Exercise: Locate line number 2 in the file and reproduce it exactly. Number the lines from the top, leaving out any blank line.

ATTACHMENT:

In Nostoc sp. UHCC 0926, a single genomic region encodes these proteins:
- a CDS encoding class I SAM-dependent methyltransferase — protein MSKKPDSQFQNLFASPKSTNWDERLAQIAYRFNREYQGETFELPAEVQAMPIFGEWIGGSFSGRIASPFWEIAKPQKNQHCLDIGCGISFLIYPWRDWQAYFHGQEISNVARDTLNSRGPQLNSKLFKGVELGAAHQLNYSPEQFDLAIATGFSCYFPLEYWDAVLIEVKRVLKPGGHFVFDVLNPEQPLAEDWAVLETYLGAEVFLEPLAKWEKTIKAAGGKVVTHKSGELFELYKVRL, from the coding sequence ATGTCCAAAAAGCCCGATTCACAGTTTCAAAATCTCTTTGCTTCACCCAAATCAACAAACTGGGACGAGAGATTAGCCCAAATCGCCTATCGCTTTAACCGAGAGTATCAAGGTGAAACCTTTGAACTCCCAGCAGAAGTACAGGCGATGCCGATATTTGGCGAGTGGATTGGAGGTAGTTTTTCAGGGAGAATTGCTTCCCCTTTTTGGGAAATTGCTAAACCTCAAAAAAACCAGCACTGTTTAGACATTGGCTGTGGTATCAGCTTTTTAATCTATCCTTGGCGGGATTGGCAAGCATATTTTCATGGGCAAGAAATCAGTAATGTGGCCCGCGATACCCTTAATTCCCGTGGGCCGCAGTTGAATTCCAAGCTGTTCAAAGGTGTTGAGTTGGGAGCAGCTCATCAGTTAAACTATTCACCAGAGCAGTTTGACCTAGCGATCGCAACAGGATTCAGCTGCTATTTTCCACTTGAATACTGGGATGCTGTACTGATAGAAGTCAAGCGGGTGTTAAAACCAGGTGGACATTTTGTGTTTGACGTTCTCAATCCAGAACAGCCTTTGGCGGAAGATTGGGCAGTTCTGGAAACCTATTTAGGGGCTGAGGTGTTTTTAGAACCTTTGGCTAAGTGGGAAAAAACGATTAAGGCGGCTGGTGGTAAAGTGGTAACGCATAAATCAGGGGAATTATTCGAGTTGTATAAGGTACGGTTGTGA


- a CDS encoding class I SAM-dependent methyltransferase — protein MSKKPDSQFQNLFASPKSTNWDERLAQIAYRFNREYQGETFELPAEVQAMPIFGEWIGGSFSGRIASPFWEIAKPQKNQHCLDIGCGISFLIYPWRDWQAYFHGQEISNVARDTLNSRGPQLNSKLFKGVELGAAHQLNYSPEQFDLAIATGFSCYFPLEYWDAVLIEVKRVLKPGGHFVFDVLNPEQPLAEDWAVLETYLGAEVFLEPLAKWEKTIKAAGGKVVTHKSGELFELYKVRL, from the coding sequence ATGTCCAAAAAGCCCGATTCACAGTTTCAAAATCTCTTTGCTTCACCCAAATCAACAAACTGGGACGAGAGATTAGCCCAAATCGCCTATCGCTTTAACCGAGAGTATCAAGGTGAAACCTTTGAACTCCCAGCAGAAGTACAGGCGATGCCGATATTTGGCGAGTGGATTGGAGGTAGTTTTTCAGGGAGAATTGCTTCCCCTTTTTGGGAAATTGCTAAACCTCAAAAAAACCAGCACTGTTTAGACATTGGCTGTGGTATCAGCTTTTTAATCTATCCTTGGCGGGATTGGCAAGCATATTTTCATGGGCAAGAAATCAGTAATGTGGCCCGCGATACCCTTAATTCCCGTGGGCCGCAGTTGAATTCCAAGCTGTTCAAAGGTGTTGAGTTGGGAGCAGCTCATCAGTTAAACTATTCACCAGAGCAGTTTGACCTAGCGATCGCAACAGGATTCAGCTGCTATTTTCCACTTGAATACTGGGATGCTGTACTGATAGAAGTCAAGCGGGTGTTAAAACCAGGTGGACATTTTGTGTTTGACGTTCTCAATCCAGAACAGCCTTTGGCGGAAGATTGGGCAGTTCTGGAAACCTATTTAGGGGCTGAGGTGTTTTTAGAACCTTTGGCTAAGTGGGAAAAAACGATTAAGGCGGCTGGTGGTAAAGTGGTAACGCATAAATCAGGGGAATTATTCGAGTTGTATAAGGTACGGTTGTGA